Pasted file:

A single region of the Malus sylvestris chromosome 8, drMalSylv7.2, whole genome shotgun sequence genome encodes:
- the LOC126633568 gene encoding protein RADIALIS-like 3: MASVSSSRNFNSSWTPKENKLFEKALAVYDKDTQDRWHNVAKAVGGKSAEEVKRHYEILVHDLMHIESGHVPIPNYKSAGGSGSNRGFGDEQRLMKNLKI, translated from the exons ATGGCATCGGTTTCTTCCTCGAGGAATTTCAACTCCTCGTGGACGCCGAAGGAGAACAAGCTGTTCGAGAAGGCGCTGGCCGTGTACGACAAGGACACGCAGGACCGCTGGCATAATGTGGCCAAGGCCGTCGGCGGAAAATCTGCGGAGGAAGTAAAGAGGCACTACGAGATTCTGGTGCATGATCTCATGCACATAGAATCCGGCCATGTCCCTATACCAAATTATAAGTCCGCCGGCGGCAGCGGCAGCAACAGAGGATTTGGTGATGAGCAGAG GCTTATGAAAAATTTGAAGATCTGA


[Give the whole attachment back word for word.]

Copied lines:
A single region of the Malus sylvestris chromosome 8, drMalSylv7.2, whole genome shotgun sequence genome encodes:
- the LOC126633568 gene encoding protein RADIALIS-like 3: MASVSSSRNFNSSWTPKENKLFEKALAVYDKDTQDRWHNVAKAVGGKSAEEVKRHYEILVHDLMHIESGHVPIPNYKSAGGSGSNRGFGDEQRLMKNLKI, translated from the exons ATGGCATCGGTTTCTTCCTCGAGGAATTTCAACTCCTCGTGGACGCCGAAGGAGAACAAGCTGTTCGAGAAGGCGCTGGCCGTGTACGACAAGGACACGCAGGACCGCTGGCATAATGTGGCCAAGGCCGTCGGCGGAAAATCTGCGGAGGAAGTAAAGAGGCACTACGAGATTCTGGTGCATGATCTCATGCACATAGAATCCGGCCATGTCCCTATACCAAATTATAAGTCCGCCGGCGGCAGCGGCAGCAACAGAGGATTTGGTGATGAGCAGAG GCTTATGAAAAATTTGAAGATCTGA